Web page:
If you have people trying to tell you otherwise, put the onus on them and ask them to provide you a copy of that law.

Don’t get it done in time?

Oh, and I eluded to the “time limit” for filing several times. I was told that if I missed the deadline I would no longer be able to file at the county level, and I would have to go to our state capital and file there. Of course that didn’t sound like fun, but it didn’t mean my baby would be denied a birth certificate. It just means more travel, and possibly more hoops to jump through for me.

Happy Birthing!

Hannah S.
Hannah S.

Colorado El Paso County <— Here is a copy of the packet I received for my second daughter. I’m looking for a copy from the first county, but it is currently hiding in my filing somewhere…. If I find it I’ll attach it as well for comparison.

Did you know we are working on a resource guide for all the state? Check it out here.

12 thoughts on “Unassisted Birth and Birth Certificates”

  1. THANK YOU THANK YOU for this, I am currently facing a bunch of hurdles applying for my daughter’s BC. W sldo don’t do doctors or vaccines, and I am having a hell of a time here in Larimer County, CO. I love having your story to reflect on, it seriously boosts my confidence!

  2. Very informative. This is a helpful guide for mothers choosing unassisted birth.

  3. Great guide and its a slightly different process in the UK but fascinating to read about how other countries do it!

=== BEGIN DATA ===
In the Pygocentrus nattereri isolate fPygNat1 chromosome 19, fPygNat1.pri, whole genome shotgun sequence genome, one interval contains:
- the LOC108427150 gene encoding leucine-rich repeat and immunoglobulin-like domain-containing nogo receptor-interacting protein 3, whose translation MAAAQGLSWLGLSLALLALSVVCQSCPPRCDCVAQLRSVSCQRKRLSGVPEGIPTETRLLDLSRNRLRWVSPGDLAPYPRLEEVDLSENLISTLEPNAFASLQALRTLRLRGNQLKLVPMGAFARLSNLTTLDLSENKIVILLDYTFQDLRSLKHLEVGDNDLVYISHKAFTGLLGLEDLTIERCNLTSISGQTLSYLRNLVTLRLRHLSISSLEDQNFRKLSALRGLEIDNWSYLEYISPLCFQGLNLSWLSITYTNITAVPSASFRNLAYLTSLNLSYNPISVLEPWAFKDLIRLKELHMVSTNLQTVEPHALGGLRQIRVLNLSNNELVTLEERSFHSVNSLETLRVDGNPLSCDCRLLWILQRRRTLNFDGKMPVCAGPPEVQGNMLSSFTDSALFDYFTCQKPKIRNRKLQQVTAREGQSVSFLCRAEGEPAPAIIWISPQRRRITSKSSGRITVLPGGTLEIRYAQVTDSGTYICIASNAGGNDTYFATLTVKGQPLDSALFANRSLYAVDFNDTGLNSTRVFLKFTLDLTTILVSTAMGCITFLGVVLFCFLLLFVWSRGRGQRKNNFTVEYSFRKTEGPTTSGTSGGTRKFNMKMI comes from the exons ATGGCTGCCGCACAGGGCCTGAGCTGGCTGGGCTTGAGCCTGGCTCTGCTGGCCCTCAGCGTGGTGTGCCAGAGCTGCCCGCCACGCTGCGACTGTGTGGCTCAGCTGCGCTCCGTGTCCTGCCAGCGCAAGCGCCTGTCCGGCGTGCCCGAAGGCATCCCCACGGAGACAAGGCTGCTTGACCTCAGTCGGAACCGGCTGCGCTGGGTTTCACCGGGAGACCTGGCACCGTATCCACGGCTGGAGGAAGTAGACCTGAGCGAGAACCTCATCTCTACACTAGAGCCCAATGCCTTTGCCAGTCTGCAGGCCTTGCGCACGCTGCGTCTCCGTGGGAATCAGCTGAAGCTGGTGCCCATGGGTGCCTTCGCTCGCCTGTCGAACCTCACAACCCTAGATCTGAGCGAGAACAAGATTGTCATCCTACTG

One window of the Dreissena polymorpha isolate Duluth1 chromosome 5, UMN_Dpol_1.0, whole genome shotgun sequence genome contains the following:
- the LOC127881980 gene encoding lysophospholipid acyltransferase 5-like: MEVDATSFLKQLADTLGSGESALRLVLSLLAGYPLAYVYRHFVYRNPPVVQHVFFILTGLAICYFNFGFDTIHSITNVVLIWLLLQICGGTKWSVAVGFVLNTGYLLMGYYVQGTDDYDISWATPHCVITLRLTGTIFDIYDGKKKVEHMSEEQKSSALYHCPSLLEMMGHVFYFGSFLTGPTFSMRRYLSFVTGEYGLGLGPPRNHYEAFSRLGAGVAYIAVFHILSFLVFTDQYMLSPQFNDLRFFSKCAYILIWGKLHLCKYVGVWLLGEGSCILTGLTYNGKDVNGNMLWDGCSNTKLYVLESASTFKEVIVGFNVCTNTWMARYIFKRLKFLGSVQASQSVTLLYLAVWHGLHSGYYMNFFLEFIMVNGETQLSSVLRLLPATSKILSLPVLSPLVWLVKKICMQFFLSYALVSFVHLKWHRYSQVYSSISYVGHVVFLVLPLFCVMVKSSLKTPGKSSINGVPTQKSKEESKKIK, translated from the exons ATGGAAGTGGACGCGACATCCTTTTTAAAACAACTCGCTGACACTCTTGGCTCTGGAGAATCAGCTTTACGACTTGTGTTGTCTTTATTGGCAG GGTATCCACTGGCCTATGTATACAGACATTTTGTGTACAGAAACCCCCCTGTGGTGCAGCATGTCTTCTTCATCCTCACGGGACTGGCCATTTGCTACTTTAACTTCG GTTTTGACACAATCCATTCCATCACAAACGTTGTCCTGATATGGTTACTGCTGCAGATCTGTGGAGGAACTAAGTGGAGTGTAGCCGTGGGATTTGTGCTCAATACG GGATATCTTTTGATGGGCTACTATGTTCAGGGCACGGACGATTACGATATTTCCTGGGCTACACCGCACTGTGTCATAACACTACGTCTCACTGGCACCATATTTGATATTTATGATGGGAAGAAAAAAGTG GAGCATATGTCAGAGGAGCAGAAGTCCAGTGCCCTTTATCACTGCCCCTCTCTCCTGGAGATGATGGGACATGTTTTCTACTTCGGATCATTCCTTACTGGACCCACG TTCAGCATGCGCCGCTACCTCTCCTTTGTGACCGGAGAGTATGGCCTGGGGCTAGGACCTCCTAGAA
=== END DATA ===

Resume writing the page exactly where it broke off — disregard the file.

4. This information is so useful for all future moms planning an unassisted birth! I gave birth in Switzerland in a Hospital and even though we filled in all papers correctly they got our daughters middle name WRONG, haha, so you see even professionals make mistakes.

  5. This post will be very helpful for other mothers going through this. So well explained.

  6. I can only imagine the challenges you face when giving birth outside society’s norm. This is a great resource for those who choose unassisted home birth.

  7. This is such a great post and it will be a great help or guidelines to those mom who gave birth unassisted by professionals.

  8. Interesting information. I had all my children in a hospital, so this is fascinating to read and understand different ways of giving birth!

  9. I am so bad at keeping any paperwork in fact the ones required that i had to have with me at the hospital visit i managed to misplace- but it was all sorted out for me very quickly

  10. I like how you broke things down in this post to guide first-time parents through the birth process. It’s interesting to learn how scary it might seem at first.